FBI: Internet-fueled theft, fraud, and exploitation reaches cost of $2.7 billion

The FBI’s Internet Crime Complaint Center (IC3) published its fifth annual Internet Crime Report last month. The report, based on information gleaned from 351,936 complaints of suspected Internet crime, found more than $2.7 billion in Internet-fueled theft, fraud and exploitation for 2018. According to the report, email scams wrought the highest level of financial losses against organizations.

In total for 2018, the IC3 received just over 20,000 email account compromise complaints with losses totaling $1.2 billion. These email scams tend to be sophisticated attacks involving wire transfer payments, and they target both businesses and individuals. The attacks leverage social engineering tactics with many of the attackers managing to infiltrate legitimate email accounts and then conducting the unauthorized funds transfers.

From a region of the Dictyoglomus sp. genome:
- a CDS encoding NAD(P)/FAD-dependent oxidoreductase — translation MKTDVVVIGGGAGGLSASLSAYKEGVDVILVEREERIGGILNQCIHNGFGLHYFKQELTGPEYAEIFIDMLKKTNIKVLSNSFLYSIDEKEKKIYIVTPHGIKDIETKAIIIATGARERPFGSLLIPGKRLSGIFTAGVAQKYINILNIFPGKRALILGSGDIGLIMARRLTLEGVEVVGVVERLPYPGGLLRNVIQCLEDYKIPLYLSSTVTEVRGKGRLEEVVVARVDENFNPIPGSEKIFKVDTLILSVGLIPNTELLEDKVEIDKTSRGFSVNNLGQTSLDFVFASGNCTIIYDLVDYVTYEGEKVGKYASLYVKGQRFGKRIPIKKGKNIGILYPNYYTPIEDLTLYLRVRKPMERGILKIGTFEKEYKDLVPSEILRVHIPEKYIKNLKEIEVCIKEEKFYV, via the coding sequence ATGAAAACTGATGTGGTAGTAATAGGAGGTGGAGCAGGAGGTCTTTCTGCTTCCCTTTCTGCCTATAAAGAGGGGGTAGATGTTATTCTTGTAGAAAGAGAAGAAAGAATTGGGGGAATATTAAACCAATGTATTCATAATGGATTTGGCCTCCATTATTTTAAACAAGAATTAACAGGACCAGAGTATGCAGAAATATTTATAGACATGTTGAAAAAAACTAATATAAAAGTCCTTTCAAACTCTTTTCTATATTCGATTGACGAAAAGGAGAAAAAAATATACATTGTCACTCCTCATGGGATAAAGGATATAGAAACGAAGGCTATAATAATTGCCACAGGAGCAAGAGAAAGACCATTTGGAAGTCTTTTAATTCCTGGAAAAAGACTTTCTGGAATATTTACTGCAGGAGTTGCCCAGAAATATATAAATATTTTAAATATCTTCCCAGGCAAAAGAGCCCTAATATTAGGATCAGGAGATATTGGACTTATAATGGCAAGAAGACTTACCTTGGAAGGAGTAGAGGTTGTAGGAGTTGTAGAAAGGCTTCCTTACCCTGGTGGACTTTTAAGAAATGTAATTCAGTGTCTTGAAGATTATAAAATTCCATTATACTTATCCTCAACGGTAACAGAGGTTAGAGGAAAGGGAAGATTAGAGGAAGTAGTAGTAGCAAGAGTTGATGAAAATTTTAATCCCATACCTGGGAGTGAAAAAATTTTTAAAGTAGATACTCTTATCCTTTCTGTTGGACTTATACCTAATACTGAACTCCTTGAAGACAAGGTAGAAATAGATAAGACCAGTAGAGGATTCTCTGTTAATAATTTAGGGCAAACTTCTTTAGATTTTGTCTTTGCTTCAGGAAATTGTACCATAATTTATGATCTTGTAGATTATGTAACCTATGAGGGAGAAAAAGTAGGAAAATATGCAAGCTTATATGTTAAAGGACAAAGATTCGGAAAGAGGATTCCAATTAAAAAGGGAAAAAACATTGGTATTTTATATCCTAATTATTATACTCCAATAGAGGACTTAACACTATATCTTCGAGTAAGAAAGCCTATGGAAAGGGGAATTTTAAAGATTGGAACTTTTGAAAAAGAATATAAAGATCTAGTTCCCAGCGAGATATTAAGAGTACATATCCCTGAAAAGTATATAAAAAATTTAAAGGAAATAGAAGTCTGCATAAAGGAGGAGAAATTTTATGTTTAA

The top three crime types reported by victims in 2018 were non-payment/non-delivery, extortion, and personal data breach. The IC3 categorizes and analyzes the data to identify and forecast trends to promote public awareness of emerging and ongoing cyber threats. Since its inception in 2000, the IC3 has received a total of 4,415,870 complaints.

Tech support fraud grew considerably in 2018. Last year the IC3 received 14,408 tech support scam complaints that affected victims in 48 countries. The losses from this fraud totaled nearly $39 million. That’s a 161% increase from 2017. The majority of victims are elderly, typically 60 years of age or older. The IC3 has published information useful to consumers seeking to protect themselves.

The news last year wasn’t all gloom. In February 2018, the IC3 created the Recovery Asset Team. The idea being to streamline communication with law enforcement and financial institutions and assist FBI field offices in recovering funds for victims who made transfers to domestic accounts under fraudulent pretenses. According to the IC3, the Recovery Asset Team has assisted in 1,061 incidents involving losses of more than $257 million — and ultimately recovered more $192 million — a 75% recovery rate.

*** This is a Security Bloggers Network syndicated blog from Cybersecurity Matters – DXC Blogs authored by Cybersecurity Matters. Read the original post at: